Making Your Wishes Known: The Step-By-Step Guide To Preparing A Will
A will is a legal document that outlines an individual's wishes to distribute assets and property after death. Preparing a will may seem overwhelming, but ensuring your assets are distributed according to your wishes is crucial. While DIY will preparation options exist, working with an attorney provides peace of mind and ensures your will is legally binding.
Here are the steps necessary to have a will prepared by an attorney:
Step 1: Make an Appointment with a Local Attorney
If you don't have a relationship with a local attorney, ask friends and relatives for referrals. If that is unsuccessful, search for estate planning lawyers in your area.
Step 2: Gather Information
For the lawyer to prepare your will, you must provide information about your assets and liabilities and your wishes for what should happen to them after your death.
The information your lawyer will need includes the following:
- Business ownerships
- Financial assets - bank accounts, bonds, life insurance policies, retirement accounts, stocks
- Personal property - jewelry, artwork, furniture, and collectibles.
- Real estate - your home, rental properties, and bare land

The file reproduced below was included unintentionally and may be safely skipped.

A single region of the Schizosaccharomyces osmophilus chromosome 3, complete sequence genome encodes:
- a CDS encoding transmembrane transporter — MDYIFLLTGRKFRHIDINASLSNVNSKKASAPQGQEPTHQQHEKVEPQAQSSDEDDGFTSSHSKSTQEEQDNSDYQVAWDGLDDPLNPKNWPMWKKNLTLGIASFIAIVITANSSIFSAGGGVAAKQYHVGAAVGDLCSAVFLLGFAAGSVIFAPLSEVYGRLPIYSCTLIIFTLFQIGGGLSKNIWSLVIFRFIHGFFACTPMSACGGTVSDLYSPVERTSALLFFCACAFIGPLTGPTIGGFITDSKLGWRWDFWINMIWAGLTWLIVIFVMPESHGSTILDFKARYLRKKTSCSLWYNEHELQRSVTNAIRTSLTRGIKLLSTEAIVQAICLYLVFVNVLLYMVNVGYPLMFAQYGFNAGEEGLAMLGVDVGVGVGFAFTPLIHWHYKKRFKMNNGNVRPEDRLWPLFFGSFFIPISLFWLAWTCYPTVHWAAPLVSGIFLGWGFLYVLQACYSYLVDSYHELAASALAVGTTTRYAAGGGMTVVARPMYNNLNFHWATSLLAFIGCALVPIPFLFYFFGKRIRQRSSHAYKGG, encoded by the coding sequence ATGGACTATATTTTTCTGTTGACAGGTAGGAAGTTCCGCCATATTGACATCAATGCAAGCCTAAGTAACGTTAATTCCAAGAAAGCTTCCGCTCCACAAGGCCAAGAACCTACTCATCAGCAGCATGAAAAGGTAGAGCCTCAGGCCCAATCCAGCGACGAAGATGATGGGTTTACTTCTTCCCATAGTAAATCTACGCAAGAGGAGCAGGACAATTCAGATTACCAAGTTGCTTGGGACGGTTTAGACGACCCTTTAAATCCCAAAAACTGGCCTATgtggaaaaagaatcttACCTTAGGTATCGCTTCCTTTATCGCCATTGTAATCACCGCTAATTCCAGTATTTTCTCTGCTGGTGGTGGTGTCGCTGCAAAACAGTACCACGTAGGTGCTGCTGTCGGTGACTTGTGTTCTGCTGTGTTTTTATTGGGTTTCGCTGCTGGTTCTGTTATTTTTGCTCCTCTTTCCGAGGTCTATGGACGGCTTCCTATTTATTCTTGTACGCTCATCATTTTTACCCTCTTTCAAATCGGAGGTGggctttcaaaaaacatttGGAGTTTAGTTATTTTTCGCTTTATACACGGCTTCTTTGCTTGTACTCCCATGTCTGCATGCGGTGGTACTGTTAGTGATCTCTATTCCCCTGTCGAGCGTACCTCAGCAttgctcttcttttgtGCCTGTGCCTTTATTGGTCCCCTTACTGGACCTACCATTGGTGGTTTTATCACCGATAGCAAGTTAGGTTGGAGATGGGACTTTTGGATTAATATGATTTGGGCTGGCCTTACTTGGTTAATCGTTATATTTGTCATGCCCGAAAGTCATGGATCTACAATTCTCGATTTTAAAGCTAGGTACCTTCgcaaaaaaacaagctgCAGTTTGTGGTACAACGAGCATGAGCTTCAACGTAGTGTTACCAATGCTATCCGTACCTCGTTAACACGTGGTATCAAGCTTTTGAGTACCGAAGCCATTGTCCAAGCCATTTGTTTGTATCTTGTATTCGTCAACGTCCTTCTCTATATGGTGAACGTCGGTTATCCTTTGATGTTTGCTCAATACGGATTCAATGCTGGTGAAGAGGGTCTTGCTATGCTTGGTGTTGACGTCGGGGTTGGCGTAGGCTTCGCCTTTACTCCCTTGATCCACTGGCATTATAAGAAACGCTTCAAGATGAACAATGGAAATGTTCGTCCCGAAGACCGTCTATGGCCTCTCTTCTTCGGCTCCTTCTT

- Debts - credit card balances, mortgages, and personal loans
- Funeral expense - the cost of your funeral and related expenses
- Taxes - federal, state, or local taxes owed, and estate taxes
It's essential to provide as much information as possible to your lawyer during the preparation process to ensure your will accurately reflects your financial situation.
Step 3: Attend the Consultation and Decide on the Terms of Your Will
The attorney will ask about your assets and wishes at your consultation. Your attorney will also explain the options available to you and help you make informed decisions about your estate plan.
During the consultation will help you decide on the terms of your will, including:
- Appointing an executor
- Appointing guardians for your children
- Listing how to dispose of your assets
Step 4: Will Signing and Storage
After you've agreed to the will's terms, your attorney will prepare the document. You then sign it in the presence of witnesses and a notary public. Once signed, the lawyer will provide instructions on where to store your will.
In conclusion, preparing a will is essential in protecting your assets and ensuring that your wishes are respected after you pass away. By working with an attorney, you can ensure that your will is legally binding. This will provide peace of mind for yourself and your loved ones by ensuring your debts are paid, and your assets are distributed according to your wishes.